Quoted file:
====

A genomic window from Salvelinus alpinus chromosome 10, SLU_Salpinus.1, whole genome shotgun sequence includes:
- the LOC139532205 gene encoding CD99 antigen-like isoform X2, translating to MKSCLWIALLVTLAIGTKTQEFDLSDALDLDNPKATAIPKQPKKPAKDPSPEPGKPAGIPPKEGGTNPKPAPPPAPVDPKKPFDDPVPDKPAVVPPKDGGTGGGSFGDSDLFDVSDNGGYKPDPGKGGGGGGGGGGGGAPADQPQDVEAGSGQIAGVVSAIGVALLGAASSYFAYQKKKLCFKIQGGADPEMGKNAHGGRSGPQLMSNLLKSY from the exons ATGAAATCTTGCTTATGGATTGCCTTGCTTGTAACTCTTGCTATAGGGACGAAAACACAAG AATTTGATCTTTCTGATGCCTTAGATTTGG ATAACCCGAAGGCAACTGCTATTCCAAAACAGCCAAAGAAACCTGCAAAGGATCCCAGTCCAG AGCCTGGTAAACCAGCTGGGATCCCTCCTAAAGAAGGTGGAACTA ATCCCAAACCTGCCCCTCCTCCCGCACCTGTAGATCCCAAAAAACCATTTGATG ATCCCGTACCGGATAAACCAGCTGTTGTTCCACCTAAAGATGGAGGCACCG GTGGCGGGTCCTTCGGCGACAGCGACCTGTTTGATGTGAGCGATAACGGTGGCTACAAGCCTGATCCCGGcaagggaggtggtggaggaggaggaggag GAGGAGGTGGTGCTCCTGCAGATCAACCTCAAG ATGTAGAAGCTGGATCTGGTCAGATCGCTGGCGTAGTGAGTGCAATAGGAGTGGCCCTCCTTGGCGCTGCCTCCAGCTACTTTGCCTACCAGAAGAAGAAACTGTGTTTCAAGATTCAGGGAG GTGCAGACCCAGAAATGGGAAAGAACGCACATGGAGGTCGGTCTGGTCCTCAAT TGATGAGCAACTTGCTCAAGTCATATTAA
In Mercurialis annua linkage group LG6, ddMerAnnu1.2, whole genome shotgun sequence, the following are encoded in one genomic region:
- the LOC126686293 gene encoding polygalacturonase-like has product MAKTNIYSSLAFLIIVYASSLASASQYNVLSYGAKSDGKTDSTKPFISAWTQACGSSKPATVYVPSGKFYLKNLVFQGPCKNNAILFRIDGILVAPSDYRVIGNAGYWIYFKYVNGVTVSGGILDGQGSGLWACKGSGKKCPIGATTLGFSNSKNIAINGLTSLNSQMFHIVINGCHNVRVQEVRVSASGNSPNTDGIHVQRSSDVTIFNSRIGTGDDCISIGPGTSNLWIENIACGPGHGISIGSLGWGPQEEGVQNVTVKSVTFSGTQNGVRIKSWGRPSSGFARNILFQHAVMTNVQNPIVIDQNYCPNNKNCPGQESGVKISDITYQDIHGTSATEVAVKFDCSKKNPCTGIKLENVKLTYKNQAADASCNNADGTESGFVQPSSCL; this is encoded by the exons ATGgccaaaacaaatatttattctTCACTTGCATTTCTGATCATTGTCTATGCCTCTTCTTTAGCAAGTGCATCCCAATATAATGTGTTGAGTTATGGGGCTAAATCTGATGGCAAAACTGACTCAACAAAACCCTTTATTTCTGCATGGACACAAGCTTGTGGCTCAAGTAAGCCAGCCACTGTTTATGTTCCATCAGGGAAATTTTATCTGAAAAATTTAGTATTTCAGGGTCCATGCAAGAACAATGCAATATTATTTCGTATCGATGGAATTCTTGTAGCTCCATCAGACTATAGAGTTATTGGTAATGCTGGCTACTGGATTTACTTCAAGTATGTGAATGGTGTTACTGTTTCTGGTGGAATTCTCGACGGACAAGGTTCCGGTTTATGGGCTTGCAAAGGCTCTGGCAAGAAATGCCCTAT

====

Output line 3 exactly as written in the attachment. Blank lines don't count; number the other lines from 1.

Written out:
In Mercurialis annua linkage group LG6, ddMerAnnu1.2, whole genome shotgun sequence, the following are encoded in one genomic region: